This morning, Wizards of the Coast announced its latest Secret Lair drop, Pride Across the Multiverse, to coincide with and celebrate Pride Month. The drop will contain eight cards, will cost $49.99 (foil) and $39.99 (non-foil), and will be available on May 4, 2022. Wizards says that 50% of all sales of the drop will go to the Trevor Project.

Those eight cards—Alesha, Who Smiles at DeathBearscape, Collective Voyage, Heartbeat of Spring, Mana Confluence, Savor the Moment, Sol Ring, and Triumphant Reckoning—are full of Pride-themed art and flavor. Heartbeat of Spring, for example, gives us our first look at the romantic relationship between Saheeli Rai and Huatli as they take their “dogs” for a walk:

Wizards also published a new piece of web fiction, “Note for a Stranger,” that dives deeper into Saheeli and Huatli’s new relationship.

Savor the Moment gives us a look at the wedding of Ral Zarek and Tomik Vrona, whose relationship was was revealed in Django Wexler’s The Gathering Storm, the prequel to the War of the Spark story by Greg Weisman.

The drop also contains a more humorous display of Pride in Bearscape.

We also get to see Alesha, who was introduced as one of Magic’s first trans characters in the Khans of Tarkir story, later in her life guiding the next generation in Alesha, Who Smiles at Death:

You can read about the stories behind Collective Voyage, Mana Confluence, Sol Ring, and Triumphant Reckoning in Wizards’ announcement.

“The team worked incredibly hard to depict characters from across the Multiverse on cards that represent everything from quiet mundane moments to big celebrations while recognizing the ongoing fight for our future,” said Stephanie Cheung, art director for the Pride Across the Multiverse drop. “This project was a terrific opportunity to bring in new styles and artists while also giving visibility to the folks who have been painting Magic: The Gathering for years! I looked for artists across the spectrum of LGBTQIA2S+ and BIPOC identities; having a breadth of artists is an important part of celebrating the diversity of our community and experiences.”

“Each card in Pride Across the Multiverse tells its own story of love, struggle, resilience, joy, and community,” she continued. “Stories are how we practice hope, and I think it’s so important to hope, to really be in the practice of holding fast and remaining true. It is our triumph, and we will shape the future with our ferocious resilience. I am so proud of what we were all able to accomplish in this set and thrilled to accompany you on this journey.”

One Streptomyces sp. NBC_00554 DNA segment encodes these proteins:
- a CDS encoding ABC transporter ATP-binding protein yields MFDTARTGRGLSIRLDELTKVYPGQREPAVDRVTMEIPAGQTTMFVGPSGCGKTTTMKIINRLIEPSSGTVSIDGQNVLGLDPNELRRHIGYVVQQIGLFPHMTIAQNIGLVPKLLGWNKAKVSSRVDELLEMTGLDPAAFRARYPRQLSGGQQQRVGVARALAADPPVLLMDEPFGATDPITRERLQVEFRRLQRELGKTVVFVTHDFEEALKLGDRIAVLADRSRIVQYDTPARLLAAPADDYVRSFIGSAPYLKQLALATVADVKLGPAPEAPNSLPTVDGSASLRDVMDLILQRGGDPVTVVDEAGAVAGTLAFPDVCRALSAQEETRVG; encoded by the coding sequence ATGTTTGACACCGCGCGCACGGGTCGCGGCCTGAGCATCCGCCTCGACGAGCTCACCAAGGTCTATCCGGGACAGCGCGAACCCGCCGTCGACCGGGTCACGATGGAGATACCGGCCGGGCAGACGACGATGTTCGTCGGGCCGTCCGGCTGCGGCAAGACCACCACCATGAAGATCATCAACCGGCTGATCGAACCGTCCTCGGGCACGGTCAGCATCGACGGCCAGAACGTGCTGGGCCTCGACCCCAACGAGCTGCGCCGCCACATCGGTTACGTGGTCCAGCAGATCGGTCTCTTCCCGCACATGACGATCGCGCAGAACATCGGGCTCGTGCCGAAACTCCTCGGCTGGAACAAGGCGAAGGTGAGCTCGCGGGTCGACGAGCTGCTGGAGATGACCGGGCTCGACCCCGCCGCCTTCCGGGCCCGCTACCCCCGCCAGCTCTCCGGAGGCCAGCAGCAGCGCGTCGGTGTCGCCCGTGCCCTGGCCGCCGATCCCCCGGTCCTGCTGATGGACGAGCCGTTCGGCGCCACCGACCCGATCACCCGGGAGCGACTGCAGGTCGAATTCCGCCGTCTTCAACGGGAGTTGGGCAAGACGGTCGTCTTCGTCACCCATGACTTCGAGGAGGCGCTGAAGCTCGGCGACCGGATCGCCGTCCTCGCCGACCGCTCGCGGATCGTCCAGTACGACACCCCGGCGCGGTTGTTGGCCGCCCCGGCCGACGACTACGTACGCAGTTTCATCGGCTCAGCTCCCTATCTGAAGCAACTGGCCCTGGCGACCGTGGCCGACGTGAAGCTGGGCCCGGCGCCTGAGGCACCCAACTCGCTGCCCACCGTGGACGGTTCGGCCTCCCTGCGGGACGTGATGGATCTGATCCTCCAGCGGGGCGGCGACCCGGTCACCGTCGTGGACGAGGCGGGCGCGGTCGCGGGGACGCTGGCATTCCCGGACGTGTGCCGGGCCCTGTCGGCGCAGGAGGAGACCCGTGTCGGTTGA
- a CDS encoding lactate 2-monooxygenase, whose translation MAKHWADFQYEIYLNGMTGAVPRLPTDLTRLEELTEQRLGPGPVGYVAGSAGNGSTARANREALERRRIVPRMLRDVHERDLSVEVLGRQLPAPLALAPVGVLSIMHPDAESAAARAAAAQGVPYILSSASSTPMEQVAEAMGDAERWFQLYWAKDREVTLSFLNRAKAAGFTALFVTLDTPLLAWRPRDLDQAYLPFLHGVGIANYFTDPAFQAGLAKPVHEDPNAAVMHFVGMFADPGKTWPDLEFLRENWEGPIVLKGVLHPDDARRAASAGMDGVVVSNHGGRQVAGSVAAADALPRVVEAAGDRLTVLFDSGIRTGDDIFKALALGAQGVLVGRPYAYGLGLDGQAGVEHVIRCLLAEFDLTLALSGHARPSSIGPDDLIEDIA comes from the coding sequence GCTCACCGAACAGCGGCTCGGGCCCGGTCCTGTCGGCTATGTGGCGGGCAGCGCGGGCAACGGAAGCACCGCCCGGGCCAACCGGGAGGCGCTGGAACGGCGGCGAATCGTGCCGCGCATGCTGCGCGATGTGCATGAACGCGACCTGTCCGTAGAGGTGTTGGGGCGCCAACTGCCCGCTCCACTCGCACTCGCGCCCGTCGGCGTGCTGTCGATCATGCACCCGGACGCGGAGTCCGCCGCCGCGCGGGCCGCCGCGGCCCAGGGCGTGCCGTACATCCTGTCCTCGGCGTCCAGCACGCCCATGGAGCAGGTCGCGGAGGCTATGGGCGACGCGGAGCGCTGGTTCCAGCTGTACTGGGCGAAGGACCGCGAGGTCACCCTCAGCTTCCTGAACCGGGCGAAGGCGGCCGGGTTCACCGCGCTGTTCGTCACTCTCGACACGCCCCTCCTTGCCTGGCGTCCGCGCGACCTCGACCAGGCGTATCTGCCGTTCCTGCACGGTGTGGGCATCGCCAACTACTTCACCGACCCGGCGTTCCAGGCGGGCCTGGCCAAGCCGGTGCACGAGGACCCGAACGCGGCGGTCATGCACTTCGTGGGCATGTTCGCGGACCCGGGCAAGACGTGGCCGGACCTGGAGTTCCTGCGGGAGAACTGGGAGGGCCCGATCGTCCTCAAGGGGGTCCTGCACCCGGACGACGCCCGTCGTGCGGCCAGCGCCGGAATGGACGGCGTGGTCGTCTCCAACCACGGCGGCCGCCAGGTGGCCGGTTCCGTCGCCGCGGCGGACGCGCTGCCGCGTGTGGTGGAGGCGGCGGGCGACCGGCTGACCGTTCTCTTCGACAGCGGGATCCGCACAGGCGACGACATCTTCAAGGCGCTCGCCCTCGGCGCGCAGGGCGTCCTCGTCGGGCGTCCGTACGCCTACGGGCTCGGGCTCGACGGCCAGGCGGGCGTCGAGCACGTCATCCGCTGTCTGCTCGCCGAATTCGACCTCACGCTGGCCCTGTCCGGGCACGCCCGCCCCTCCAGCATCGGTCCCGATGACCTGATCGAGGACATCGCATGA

Queer Representation in Magic

The joy and pride with which the Pride Across the Universe Secret Lair drop engages with queer identities and relationships represents a new phase in Wizards’ rocky history with queer representation.

That history reached a low point at the end of 2019 with the release of Greg Weisman’s War of the Spark: Forsaken. After spending a few years building a potential romance between two of Magic’s main female characters, Chandra Nalaar and Nissa Revane, Wizards and Weisman suddenly changed directions in Forsaken and retconned that relationship out of Magic’s story: “Chandra had never been into girls,” Weisman wrote. “Her crushes—and she’d had her fair share—were mostly the brawny (and decidedly male) types like [Gideon].”

The Magic community’s reaction was swift and angry, forcing both Wizards and Weisman to issue apologies for their treatment of Chandra and Nissa’s relationship.

“Over the past week, we have seen and heard strong reactions from fans about how we handled the resolution of the Nissa-Chandra romantic relationship in the recent Forsaken novel, and we apologize,” Wizards said at the time. “We didn’t live up to the expectations we created for Chandra and what she means to our fans.”

Separately, Weisman apologized for those lines and said that he was told that the romance between Chandra and Nissa “was not a relationship that [Wizards] planned to pursue.”

Many theorized that the decision to retcon Chandra and Nissa’s relationship was an attempt by Wizards to improve its standing in China, where Wizards was attempting to expand but where queer content is banned and censored. That theory seemed to be proven correct a year later when Wizards announced that it wouldn’t be censoring Magic’s story going forward, even if that meant the story won’t be accessible in all countries.

“We will tell the stories we want to tell, featuring the characters and relationships that best serve the story and our audience,” Wizards said in December 2020. “Our focus will be crafting engaging and relatable stories. These stories will have diverse casts of characters with varied experiences, challenges, and adventures.”

“We will not change these stories to accommodate local markets,” they continued. But “some regions prohibit subject matter we think is valuable to our storytelling” and, “[w]hile we do not agree with these laws, we are required to follow them.”

The newly-revealed relationship between Saheeli and Huatli (both on a card and in Magic’s story) is a clear example of Wizards building on its promises after the Chandra and Nissa incident and taking a new approach to queer representation in Magic. Here’s to hoping that Pride Across the Universe is just the beginning.

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